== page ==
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Transcript from the "Exercise 5 Solution" Lesson
>> Brian Holt: So, let's go ahead and do quick sort together. Did anyone get it in here by the way? Awesome.
>> Brian Holt: Cool, let's take a look at it.
>> Brian Holt: And if you didn't again remember this is hard, right. This is why they ask in interviews, so it weeds out people that haven't read a book before or something like that, I don't know.
[00:00:32] That's probably really mean to say. No, people that just haven't gone through this stuff that, because obviously you don't encounter it on your day to day, right? That's not what I intended to say, not to be the raging jerk that I just was. Okay Hans, I'm really sorry.
[00:00:48] So, let's create a new function called Quicksort. Okay, so we know this is a new cursive function, so what's the first thing we do? Base case I keep repeating this because it's super important.
>> Brian Holt: So, let's do if nums.length is less than or equal to 1 then just go ahead and return whatever is in nums.
[00:01:13] That's totally fine, okay? So, this says if we have a length 1 length 0 then you can just go ahead return just that because it's already sorted, okay? So, first thing, let's find the pivot. The pivot we know is always going to last one. So, we're gonna say const pivot = nums, nums.length-1, right.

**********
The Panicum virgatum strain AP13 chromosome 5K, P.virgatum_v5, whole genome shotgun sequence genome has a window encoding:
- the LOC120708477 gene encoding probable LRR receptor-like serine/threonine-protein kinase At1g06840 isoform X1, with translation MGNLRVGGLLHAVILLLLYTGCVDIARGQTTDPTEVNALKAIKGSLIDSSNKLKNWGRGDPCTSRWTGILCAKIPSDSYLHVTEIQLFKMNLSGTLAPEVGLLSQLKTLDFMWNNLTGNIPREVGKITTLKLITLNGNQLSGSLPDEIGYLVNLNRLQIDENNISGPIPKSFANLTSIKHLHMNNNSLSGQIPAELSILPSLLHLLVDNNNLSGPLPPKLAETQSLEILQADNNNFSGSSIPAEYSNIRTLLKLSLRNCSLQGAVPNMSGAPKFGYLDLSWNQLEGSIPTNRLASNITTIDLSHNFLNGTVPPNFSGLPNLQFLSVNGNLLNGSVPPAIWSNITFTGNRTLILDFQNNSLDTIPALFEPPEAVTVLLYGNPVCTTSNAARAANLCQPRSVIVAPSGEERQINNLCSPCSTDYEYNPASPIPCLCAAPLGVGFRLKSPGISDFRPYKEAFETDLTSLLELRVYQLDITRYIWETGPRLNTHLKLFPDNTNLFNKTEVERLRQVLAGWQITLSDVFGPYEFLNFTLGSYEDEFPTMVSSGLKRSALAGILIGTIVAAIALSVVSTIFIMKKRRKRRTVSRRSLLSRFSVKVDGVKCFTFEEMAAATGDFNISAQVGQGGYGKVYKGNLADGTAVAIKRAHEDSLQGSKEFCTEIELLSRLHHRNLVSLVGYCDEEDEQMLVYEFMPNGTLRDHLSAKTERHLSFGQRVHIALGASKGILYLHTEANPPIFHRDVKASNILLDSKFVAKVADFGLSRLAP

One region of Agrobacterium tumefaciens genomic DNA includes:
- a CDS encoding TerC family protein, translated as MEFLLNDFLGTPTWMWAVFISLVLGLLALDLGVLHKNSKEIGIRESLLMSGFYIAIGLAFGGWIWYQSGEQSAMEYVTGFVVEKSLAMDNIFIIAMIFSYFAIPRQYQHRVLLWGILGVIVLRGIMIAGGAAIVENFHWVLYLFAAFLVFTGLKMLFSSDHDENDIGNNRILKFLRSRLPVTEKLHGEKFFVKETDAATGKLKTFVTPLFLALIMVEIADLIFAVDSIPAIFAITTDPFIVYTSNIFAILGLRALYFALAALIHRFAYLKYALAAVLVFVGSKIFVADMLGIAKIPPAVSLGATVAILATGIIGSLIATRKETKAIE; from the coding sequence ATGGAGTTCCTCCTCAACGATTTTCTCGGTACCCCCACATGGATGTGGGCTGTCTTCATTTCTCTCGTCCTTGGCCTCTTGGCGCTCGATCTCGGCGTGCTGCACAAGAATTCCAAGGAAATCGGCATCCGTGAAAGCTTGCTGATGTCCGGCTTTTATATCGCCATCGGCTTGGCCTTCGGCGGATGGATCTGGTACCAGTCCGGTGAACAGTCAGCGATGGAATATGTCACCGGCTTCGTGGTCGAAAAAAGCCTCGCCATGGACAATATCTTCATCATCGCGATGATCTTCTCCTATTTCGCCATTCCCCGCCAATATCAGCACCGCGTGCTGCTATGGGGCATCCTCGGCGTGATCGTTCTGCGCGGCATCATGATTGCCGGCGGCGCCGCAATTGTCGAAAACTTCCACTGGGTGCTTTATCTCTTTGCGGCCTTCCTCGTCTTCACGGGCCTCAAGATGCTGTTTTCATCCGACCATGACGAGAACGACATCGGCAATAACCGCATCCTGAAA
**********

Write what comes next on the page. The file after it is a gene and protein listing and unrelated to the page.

[00:01:37] This is gonna be the last element of the array. They're gonna create new two new arrays const left equals empty array, const right equals empty array, okay
>> Speaker 2: Those can't be consts can they?
>> Brian Holt: Those need to be. They can be consts.
>> Speaker 2: You're not reassigning.
>> Brian Holt: Exactly, so a little bit confusing, those can be consts because we're not actually.
[00:02:04] If you want to think about it in terms of pointer, we're not moving the pointer, right? So, this is different than object.freeze. So that's one thing to keep in mind.
>> Brian Holt: I know other people that feel this way, if you feel better about putting the let here because you're saying, I'm going to be making this mutable that's fine too.
[00:02:27] Whatever communicates to you better. That's what all this is about because you're not really getting performance gains here. Okay, so if we're gonna make a for loop that we're going to loop over and just divide into two lists, okay? So let i = 0, i < nums.length i++, right?
[00:02:51] Nothing too crazy there, and then we're just gonna ask simply is if nums up, i < pivot, then left.push(nums[i]), right? Else what. Well, if it's not going in the left one, it's definitely going in the right one. So, right.push(nums[i]).
>> Speaker 2: Aren't you pushing the pivot onto those two at this point?
>> Brian Holt: We're not gonna be pushing the pivot at all. The pivot doesn't get pushed into either side.
>> Speaker 2: How do you avoid that scenario?
>> Brian Holt: You're absolutely right, you need to do -1. I missed that part because you don't actually wanna go all the way to the end.
[00:03:46] Good call. Okay, so, now we have two lists, right? And again, if you feel more comfortable saying const sortedLeft = quickSort Left, that's totally fine with me to do. I'm just gonna do it the short way. I'm just gonna return a new array [ ...quickSort(left), then so we're gonna have the left array right?